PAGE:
Newspoll: 52-48 to Labor

Newspoll returns after three weeks to find the situation all but totally unchanged.

One Nation are off two points on the primary vote, from 8% to 6%, but the latest Newspoll is otherwise as dull as it gets. Labor’s lead on two-party preferred is unchanged at 52-48, both major parties are unchanged at 38% on the primary vote, the Greens are up one to 10%. Malcolm Turnbull is up a point on both approval and disapproval, to 40% and 50% respectively; Bill Shorten is down one to 33% and steady on 55%. Turnbull leads 46-31 on preferred prime minister, compared with 47-30 last time. The poll was conducted Thursday to Sunday, presumably from a sample of about 1600.

ReachTEL: 54-46 to Labor in Darling Range

A week out from the McGowan government’s first electoral test in Western Australia, a new poll suggests Labor will do rather a lot better than they might have feared.

The West Australian had a ReachTEL poll yesterday of voting intention for next week’s state by-election in Darling Range, which Labor won by a 5.8% margin after an 18.9% swing at the state election last March, and which is now being vacated by Barry Urban after it emerged his CV had been littered with falsehoods. The result is remarkably strong for Labor, who hold a 54-46 lead on two-party preferred. The online report is a little vague on the primary vote, but it seems after exclusion of the 10% undecided that the primary vote for Labor candidate Tania Lawrence is little changed on the election result, while Liberal candidate Alyssa Hayden is up from 30.4% to around 34%. One Nation look to be around 10%, and the Greens on around 4%. More than half the respondents said Barry Urban’s resignation (and presumably also the first choice of Labor candidate, Colleen Yates, after it emerged she had exaggerated her educational attainments on her LinkedIn profile) would not affect their vote, with around a third saying they were less likely to vote Labor and 16% somehow registering that they were more likely to. The poll had 600 respondents; the field work data is not provided, but I’m assuming it was Thursday.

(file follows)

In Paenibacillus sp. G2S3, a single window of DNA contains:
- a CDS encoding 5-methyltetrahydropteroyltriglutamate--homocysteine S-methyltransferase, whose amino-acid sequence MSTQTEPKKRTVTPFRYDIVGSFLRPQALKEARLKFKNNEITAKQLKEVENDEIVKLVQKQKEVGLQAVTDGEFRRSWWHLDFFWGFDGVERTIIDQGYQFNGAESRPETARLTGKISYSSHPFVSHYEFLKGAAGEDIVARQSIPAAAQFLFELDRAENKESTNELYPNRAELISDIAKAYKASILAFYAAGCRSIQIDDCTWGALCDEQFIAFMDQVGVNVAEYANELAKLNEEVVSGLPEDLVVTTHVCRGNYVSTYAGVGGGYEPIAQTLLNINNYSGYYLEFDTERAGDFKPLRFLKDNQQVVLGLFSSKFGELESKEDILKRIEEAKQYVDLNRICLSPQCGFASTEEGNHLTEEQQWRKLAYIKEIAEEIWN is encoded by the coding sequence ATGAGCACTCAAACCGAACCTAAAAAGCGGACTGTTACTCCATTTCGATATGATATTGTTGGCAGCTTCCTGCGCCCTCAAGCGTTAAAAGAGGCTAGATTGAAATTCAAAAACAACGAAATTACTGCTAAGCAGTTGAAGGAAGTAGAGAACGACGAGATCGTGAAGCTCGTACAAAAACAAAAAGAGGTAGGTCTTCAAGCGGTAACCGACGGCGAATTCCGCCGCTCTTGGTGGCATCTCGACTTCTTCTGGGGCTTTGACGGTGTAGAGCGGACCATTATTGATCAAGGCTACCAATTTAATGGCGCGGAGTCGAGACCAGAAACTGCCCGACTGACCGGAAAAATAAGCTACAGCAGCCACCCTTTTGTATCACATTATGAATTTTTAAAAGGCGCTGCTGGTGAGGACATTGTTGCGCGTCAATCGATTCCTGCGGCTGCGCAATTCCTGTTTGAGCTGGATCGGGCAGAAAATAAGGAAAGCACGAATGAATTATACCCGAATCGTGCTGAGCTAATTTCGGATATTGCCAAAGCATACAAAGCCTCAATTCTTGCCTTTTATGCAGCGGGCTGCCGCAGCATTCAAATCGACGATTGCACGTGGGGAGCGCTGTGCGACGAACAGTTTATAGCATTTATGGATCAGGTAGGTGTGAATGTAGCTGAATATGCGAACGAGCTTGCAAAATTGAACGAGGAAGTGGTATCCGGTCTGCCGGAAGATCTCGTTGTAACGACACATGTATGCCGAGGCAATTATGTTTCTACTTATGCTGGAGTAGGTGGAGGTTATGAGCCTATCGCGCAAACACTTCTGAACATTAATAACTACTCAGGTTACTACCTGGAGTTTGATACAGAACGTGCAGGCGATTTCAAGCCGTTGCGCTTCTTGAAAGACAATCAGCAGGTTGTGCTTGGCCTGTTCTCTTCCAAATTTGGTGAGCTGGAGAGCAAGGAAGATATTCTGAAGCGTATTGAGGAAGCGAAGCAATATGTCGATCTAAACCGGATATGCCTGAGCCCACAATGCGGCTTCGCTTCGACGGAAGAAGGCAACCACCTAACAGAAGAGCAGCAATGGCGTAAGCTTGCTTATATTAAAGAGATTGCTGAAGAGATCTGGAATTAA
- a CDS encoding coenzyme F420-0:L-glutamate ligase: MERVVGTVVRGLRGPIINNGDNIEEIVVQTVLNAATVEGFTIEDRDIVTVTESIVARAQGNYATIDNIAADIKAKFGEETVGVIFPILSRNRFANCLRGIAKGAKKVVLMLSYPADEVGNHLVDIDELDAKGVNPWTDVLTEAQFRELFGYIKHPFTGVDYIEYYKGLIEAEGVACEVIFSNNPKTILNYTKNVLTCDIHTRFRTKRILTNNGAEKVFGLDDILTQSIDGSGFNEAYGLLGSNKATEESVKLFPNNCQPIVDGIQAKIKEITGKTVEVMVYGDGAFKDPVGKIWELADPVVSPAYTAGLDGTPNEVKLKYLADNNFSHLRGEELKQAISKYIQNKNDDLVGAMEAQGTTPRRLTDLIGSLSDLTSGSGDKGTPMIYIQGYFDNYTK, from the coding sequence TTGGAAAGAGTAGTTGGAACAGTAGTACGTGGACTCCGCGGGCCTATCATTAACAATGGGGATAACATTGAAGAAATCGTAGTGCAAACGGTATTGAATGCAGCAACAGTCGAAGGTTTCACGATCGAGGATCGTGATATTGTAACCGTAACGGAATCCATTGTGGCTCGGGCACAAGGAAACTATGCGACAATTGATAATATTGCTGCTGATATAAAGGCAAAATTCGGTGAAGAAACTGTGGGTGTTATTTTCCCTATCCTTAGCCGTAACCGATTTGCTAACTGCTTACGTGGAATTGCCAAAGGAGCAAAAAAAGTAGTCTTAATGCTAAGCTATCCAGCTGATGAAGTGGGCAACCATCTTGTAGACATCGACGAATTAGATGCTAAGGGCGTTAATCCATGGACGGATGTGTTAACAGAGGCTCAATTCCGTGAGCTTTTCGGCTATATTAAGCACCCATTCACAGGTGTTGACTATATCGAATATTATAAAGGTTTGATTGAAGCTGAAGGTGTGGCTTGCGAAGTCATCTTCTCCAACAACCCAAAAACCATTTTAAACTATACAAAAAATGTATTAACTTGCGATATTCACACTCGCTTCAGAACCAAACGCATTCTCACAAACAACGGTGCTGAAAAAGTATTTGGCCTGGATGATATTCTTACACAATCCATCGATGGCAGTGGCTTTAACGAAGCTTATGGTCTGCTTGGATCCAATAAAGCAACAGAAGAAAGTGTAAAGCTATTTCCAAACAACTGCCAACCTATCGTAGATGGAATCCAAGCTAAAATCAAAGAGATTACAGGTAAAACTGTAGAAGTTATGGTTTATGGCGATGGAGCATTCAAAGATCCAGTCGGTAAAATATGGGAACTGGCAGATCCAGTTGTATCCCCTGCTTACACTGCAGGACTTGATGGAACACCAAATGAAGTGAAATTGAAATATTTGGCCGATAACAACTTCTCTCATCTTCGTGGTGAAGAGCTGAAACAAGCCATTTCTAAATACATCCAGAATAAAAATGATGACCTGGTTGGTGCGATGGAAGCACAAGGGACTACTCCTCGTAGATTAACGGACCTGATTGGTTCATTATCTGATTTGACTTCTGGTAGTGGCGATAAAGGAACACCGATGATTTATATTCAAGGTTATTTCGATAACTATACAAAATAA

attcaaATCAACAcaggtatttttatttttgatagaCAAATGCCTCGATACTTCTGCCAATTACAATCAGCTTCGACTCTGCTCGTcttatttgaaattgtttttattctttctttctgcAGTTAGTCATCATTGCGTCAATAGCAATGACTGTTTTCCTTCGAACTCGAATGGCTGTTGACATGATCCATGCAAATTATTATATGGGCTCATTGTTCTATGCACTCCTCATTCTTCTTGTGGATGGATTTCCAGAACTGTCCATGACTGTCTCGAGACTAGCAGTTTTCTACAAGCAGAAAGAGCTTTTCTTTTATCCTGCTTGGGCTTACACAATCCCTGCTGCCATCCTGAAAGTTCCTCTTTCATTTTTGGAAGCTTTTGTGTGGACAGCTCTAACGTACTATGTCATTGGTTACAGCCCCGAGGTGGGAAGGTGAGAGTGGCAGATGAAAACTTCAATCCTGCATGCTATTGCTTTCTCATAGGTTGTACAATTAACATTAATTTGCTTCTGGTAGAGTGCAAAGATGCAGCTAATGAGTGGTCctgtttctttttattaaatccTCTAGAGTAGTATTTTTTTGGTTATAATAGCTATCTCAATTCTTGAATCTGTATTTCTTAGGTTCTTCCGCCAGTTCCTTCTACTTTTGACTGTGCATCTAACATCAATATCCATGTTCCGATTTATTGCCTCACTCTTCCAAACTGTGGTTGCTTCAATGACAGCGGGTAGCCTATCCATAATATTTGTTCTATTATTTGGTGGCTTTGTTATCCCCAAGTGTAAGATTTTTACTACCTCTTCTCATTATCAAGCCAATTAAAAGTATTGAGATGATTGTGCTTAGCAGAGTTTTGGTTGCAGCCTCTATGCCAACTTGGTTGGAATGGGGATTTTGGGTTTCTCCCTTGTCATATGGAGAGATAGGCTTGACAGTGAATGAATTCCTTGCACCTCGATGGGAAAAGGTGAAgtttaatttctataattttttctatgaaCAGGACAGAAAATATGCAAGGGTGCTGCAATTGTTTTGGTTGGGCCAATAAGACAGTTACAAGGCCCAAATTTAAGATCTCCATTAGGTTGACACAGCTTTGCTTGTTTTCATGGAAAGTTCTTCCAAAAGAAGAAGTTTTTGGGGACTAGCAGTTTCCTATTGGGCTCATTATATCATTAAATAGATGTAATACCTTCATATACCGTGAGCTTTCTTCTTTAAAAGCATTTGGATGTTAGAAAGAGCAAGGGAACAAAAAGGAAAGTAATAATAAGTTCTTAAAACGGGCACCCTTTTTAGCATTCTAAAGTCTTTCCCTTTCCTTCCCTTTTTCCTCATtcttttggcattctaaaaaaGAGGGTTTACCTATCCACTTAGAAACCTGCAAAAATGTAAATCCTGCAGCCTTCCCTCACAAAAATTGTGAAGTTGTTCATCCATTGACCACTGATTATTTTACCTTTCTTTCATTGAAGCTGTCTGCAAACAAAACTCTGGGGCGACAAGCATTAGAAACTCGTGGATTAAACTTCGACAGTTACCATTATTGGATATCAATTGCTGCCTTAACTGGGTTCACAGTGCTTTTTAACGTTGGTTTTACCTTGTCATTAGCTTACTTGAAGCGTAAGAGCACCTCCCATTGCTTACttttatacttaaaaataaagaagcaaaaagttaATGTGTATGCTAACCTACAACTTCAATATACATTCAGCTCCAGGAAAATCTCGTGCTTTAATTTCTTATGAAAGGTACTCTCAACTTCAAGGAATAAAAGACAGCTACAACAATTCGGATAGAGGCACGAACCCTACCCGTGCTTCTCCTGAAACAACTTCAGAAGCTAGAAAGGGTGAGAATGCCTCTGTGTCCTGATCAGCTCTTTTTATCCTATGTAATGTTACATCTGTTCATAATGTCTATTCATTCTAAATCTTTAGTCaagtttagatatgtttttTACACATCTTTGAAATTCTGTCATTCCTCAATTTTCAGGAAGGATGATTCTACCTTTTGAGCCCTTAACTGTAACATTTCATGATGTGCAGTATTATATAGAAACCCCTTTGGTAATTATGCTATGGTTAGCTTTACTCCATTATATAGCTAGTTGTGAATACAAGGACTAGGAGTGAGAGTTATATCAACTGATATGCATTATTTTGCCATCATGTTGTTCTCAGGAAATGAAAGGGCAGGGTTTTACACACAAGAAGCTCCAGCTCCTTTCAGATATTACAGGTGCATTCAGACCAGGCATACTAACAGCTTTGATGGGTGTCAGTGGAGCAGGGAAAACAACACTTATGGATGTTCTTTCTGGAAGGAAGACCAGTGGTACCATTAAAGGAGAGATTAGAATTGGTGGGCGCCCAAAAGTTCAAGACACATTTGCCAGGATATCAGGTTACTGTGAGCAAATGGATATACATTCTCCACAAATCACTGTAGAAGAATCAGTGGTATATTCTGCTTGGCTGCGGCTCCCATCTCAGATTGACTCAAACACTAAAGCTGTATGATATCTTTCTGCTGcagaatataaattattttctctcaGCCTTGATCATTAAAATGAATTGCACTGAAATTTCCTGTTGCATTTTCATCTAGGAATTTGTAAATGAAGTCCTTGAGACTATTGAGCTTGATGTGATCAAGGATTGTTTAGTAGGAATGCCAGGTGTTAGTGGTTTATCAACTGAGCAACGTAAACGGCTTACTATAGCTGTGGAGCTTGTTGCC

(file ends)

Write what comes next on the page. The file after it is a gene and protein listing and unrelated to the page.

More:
Mid-week miscellany

Federal electoral news nuggets, sourced from Western Australia and the Australian Capital Territory.

We are having one of the poll-free weeks that have occasionally bedevilled us since Essential Research moved from weekly to fortnightly, with Newspoll having one of its occasional three-week gaps so its next poll coincides with the resumption of parliament. So here’s some random bits of electoral news:

• A polling nugget I forgot to relate a fortnight ago: according to a report by Nick Butterly of The West Australian, a Labor internal poll recorded a neck-and-neck result in the Perth seat of Stirling, which Michael Keenan holds for the Liberals by a margin of 6.1%. After excluding the 10.8% undecided, the primary votes were Liberal 40.2% (49.5% in 2016), Labor 37.6% (32.2%), Greens 9.0% (11.7%) and One Nation 5.3%. The poll was conducted by Community Engagement from a large sample of 1735.